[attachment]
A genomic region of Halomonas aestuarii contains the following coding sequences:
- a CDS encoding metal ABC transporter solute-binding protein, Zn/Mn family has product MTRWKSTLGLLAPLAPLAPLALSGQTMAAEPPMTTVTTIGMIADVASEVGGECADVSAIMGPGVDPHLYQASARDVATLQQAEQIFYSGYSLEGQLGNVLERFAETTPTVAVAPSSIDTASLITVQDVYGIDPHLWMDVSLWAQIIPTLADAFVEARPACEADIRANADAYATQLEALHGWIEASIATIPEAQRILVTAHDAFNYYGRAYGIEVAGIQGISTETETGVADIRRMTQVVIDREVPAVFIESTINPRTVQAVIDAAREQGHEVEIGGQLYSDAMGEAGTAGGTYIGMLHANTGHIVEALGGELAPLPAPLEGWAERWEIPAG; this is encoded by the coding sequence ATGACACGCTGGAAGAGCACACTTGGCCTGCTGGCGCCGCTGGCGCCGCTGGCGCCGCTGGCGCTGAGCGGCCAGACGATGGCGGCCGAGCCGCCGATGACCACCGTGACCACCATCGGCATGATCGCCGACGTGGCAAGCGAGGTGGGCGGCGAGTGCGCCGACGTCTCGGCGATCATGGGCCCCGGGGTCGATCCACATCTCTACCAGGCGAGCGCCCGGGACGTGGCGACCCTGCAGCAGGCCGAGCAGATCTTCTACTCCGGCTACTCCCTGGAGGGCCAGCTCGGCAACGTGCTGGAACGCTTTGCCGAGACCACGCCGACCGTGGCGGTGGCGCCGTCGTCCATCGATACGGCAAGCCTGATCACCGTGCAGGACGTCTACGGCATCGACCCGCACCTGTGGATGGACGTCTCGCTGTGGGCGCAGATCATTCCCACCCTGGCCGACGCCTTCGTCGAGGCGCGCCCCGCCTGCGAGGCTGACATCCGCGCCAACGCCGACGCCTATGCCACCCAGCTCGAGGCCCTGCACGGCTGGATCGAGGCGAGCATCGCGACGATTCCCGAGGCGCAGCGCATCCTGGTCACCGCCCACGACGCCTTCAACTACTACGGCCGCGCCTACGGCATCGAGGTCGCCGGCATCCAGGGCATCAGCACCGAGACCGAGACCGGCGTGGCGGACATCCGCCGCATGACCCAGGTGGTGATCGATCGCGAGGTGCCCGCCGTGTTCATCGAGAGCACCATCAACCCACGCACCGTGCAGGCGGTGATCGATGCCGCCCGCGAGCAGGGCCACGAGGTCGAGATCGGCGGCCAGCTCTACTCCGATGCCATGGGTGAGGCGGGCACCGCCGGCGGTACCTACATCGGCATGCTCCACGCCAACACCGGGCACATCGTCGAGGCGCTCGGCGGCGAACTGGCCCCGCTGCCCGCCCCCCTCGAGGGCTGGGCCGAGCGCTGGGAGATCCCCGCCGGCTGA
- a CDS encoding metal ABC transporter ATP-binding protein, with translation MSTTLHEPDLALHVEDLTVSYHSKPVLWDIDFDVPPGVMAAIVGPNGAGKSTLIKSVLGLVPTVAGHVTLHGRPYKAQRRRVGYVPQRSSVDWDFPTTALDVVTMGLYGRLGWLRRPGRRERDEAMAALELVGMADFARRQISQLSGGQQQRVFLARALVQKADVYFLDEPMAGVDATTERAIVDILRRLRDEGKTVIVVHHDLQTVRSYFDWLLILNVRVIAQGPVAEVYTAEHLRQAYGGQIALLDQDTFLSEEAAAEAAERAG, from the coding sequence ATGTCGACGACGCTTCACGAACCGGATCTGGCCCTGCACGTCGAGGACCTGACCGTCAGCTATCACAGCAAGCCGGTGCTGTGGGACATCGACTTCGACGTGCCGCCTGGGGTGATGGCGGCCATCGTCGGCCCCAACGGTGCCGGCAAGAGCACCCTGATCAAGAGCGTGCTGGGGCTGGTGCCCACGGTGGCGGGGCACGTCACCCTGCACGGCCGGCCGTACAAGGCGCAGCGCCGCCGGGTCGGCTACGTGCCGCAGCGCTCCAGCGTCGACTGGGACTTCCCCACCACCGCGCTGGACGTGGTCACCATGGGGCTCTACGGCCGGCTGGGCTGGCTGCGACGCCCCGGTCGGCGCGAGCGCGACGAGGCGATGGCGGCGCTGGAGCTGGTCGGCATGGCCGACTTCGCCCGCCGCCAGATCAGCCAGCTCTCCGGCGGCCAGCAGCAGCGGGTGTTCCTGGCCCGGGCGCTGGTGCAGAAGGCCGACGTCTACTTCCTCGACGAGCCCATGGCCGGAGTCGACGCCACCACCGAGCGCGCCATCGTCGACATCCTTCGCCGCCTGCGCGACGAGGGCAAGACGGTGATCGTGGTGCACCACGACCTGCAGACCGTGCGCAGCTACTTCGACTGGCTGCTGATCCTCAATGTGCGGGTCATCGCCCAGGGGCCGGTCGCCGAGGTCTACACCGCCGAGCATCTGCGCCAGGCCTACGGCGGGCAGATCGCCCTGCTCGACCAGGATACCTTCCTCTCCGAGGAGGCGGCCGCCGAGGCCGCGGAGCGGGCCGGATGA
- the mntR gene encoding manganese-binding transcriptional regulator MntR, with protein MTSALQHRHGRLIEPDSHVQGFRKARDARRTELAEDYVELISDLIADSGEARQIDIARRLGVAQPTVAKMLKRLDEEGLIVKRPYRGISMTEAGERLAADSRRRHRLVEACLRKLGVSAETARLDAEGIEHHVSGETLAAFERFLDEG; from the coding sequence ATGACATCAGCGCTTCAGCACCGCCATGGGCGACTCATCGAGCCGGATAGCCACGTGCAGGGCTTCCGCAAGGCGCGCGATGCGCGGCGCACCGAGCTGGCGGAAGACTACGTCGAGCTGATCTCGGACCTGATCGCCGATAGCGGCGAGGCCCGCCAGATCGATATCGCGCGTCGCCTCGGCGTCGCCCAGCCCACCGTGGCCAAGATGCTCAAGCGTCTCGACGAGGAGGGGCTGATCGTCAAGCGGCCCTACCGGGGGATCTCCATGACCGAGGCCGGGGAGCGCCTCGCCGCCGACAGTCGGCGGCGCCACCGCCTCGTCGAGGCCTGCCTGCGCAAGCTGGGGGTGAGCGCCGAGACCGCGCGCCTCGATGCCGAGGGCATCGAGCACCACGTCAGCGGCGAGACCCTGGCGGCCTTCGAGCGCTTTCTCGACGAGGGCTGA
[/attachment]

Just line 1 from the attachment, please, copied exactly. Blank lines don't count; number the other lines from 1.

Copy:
A genomic region of Halomonas aestuarii contains the following coding sequences: